HomeBHRC Gathers Art for Exhibition Denouncing Hate

BHRC Gathers Art for Exhibition Denouncing Hate

Photo courtesy Burbank Human Relations Council
The Burbank Human Relations Council will hold an exhibition of posters online. The pieces will also be viewable at the Geo Gallery from Monday, Nov. 30, to Friday, Dec. 11.

The Burbank Human Relations Council is asking community members to drop off poster board art to be displayed at an upcoming exhibition as part of “United Against Hate” week.
Anyone in Burbank can submit an art piece, which must be made on standard poster board that is no larger than 28 inches by 20 inches. Pieces are being accepted today, Nov. 28, between 9 a.m. and noon at the Geo Gallery at 1545 Victory Blvd. Contributors can schedule other drop-offs by texting or calling (818) 860-2472.
The BHRC will then display the pieces, representing the theme “Stand Together Against Hate,” from Monday, Nov. 30-Friday, Dec. 11 at Geo. Only two viewers will be allowed at a time because of restrictions related to COVID-19, but the pieces will also be viewable on the BHRC website and Facebook page.

Artists are asked to put their name and contact information on the back of posters they submit.
The exhibition, the first of its kind for the BHRC, is part of a larger initiative by Los Angeles County and many Bay Area cities that recognize “United Against Hate” week from Nov. 30-Dec. 6. The event is intended to raise awareness of hate crimes, biases and white supremacy and to encourage communities to discuss solutions.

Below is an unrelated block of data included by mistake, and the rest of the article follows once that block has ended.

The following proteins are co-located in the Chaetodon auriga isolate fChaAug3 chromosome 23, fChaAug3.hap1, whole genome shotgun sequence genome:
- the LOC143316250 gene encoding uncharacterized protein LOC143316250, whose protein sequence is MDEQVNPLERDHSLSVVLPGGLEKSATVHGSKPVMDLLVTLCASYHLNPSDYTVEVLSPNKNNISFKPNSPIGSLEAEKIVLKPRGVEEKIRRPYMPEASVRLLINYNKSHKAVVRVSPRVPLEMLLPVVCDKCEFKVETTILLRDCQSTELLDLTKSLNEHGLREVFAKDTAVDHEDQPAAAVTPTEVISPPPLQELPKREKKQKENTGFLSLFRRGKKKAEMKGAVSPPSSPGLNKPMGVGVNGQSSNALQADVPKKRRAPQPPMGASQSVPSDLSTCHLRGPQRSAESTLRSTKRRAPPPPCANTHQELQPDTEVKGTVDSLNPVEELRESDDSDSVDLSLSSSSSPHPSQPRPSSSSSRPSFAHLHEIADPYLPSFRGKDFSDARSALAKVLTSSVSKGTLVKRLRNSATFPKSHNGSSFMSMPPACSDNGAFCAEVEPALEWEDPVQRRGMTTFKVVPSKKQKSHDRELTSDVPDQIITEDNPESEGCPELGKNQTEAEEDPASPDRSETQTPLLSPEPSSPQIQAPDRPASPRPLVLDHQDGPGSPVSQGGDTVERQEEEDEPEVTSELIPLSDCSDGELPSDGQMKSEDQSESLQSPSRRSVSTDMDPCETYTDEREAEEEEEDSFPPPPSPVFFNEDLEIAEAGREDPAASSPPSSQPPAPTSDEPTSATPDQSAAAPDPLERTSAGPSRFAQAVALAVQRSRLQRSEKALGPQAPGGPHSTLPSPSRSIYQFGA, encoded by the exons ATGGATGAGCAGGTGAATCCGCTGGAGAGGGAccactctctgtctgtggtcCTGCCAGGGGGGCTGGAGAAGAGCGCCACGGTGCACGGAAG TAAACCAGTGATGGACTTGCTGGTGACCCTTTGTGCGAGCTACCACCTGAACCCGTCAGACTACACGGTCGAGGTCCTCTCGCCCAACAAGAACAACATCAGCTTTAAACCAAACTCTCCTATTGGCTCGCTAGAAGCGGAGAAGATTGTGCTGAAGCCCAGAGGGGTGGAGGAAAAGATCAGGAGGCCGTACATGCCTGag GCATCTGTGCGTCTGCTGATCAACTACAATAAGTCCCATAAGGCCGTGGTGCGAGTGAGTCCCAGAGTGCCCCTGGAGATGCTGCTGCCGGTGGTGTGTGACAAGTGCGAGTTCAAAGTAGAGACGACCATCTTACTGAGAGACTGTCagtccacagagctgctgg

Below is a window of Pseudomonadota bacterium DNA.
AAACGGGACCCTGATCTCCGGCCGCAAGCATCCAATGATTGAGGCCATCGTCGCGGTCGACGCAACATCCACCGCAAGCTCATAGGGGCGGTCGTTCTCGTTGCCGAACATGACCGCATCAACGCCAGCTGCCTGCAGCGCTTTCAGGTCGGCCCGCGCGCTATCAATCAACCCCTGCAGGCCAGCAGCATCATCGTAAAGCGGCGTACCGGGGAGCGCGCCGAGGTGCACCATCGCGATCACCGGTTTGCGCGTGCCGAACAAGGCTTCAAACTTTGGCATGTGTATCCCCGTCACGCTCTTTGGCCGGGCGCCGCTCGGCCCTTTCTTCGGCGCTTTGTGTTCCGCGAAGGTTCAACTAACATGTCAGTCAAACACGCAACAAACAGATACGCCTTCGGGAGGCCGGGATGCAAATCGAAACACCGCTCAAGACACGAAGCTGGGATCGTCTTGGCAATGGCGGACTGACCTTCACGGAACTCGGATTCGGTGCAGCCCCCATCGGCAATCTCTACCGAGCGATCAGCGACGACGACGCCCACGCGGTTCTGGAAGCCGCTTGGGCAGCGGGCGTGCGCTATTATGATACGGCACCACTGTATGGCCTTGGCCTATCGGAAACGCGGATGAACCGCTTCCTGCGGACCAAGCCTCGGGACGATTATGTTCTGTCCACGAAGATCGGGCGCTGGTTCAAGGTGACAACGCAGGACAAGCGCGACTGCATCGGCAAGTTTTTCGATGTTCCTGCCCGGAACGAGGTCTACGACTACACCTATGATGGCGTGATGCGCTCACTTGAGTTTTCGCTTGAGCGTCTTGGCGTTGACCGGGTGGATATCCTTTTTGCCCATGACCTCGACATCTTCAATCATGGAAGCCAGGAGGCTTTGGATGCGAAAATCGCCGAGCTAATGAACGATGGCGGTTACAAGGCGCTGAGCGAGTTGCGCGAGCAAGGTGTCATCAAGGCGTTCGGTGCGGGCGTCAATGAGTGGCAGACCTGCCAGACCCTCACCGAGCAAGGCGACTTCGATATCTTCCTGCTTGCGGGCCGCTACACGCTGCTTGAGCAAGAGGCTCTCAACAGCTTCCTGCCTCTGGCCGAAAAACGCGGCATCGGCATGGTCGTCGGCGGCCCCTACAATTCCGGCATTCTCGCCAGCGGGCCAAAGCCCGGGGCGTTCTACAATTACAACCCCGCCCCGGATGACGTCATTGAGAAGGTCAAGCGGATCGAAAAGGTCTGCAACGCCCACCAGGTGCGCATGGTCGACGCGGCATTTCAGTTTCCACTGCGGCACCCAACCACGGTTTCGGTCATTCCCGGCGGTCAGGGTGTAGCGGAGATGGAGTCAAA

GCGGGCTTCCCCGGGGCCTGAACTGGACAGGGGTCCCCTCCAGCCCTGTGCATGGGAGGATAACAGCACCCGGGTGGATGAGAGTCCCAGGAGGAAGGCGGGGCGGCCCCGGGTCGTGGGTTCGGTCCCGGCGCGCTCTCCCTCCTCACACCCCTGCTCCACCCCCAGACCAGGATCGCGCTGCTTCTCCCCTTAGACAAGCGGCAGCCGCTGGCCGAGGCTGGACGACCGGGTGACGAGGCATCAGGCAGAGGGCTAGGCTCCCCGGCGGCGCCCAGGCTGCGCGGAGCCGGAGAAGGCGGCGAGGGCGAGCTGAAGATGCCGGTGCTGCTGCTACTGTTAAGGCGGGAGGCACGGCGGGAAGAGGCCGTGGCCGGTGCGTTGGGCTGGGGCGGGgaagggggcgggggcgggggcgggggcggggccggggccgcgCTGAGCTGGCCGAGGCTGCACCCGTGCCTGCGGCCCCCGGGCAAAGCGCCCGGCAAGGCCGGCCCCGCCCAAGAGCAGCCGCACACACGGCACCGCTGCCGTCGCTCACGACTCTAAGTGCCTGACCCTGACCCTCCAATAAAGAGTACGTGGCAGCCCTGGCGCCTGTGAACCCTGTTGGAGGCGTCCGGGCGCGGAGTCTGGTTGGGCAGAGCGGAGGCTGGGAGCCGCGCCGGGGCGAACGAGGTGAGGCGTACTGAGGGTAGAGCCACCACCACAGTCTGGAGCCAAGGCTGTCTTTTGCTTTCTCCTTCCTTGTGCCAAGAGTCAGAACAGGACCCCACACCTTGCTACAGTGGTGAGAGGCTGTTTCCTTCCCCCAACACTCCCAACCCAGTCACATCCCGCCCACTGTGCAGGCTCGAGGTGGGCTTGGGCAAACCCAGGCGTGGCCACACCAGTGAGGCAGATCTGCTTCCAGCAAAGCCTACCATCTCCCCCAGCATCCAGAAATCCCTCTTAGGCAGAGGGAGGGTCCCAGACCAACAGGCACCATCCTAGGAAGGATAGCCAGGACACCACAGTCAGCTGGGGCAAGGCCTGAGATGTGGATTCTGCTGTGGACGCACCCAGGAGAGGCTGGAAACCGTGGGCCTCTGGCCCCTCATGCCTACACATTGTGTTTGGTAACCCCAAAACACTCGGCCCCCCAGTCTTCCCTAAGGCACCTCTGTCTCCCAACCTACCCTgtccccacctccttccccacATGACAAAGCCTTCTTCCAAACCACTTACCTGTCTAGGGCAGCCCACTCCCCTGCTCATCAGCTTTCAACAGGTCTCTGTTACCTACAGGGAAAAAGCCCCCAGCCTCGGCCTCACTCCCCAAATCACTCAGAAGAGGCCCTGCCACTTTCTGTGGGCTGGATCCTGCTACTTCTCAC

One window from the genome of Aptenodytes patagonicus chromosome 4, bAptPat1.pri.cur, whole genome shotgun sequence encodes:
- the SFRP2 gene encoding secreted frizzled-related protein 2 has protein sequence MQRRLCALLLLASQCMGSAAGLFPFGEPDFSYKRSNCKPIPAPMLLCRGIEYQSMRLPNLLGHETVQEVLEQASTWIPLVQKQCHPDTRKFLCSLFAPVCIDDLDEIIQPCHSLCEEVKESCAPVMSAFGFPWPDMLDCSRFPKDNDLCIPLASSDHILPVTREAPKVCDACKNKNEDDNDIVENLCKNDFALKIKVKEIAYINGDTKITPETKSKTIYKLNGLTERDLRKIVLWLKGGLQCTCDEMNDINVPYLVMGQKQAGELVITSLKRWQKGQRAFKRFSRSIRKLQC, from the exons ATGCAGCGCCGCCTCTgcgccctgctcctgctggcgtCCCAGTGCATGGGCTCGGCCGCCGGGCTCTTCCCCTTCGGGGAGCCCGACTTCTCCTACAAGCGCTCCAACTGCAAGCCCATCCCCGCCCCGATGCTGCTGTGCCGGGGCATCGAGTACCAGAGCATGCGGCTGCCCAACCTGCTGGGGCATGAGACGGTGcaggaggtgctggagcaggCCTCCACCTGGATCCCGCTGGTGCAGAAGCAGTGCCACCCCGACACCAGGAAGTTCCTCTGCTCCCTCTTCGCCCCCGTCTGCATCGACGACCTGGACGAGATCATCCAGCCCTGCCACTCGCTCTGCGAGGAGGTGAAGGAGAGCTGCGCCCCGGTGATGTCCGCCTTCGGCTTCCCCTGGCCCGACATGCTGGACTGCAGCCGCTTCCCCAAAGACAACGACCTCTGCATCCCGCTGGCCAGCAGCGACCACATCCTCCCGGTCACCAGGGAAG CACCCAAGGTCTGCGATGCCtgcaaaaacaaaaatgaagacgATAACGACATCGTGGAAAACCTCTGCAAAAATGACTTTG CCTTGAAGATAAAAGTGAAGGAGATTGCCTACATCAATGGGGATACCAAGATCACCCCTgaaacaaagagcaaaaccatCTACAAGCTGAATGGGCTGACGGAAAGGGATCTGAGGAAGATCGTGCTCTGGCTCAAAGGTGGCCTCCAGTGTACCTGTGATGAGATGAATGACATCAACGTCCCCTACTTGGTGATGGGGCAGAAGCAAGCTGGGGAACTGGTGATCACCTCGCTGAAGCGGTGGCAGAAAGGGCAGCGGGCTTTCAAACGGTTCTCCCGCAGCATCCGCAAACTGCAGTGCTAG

Some cities and organizations plan to hold panel discussions and storytelling workshops, according to BHRC board member Suzanne Weerts. BHRC will hold community dialogues about diversity and equity next year.
“Promoting inclusion and equity is crucial to building healthy and robust communities,” Weerts said. “The L.A. County ‘United Against Hate’ week is designed to both raise awareness of the dangers of hate and the need for respect and civil discourse, as well as helping community members build stronger connections.”
After the exhibition ends on Dec. 11 — some days after the “United Against Hate” week concludes — artists can pick up their pieces, though they will remain on BHRC’s web pages.
Founded in 1958, the BHRC advocates for equality and was involved in the civil rights movement of the ’60s. Its “Choose Love, Be Kind” signs are frequently seen at Burbank residences and businesses.
Weerts believes that Burbank residents are concerned about racial injustice, pointing to the local protests that attracted hundreds of people this summer after George Floyd’s death. Other local organizations, such as the Burbank Public Library and the Burbank Unified School District, are also holding programs dedicated to promoting equity.
She also referenced Mayor Sharon Springer’s proclamation at a recent City Council meeting denouncing hate and prejudice. At the same meeting, council members indicated support for adopting a resolution that would officially recognize and apologize for policies in Burbank’s history that discriminated against minorities, specifically African-Americans. A draft resolution was written by BHRC members, including Weerts, and presented to the council.
“Everybody who lives in the city has their own history, their own story, their own identity,” Weerts said, “and BHRC has long encouraged people to celebrate [Burbank’s] diverse background so that we have a more meaningful experience and deeper relationships with all of our residents.”


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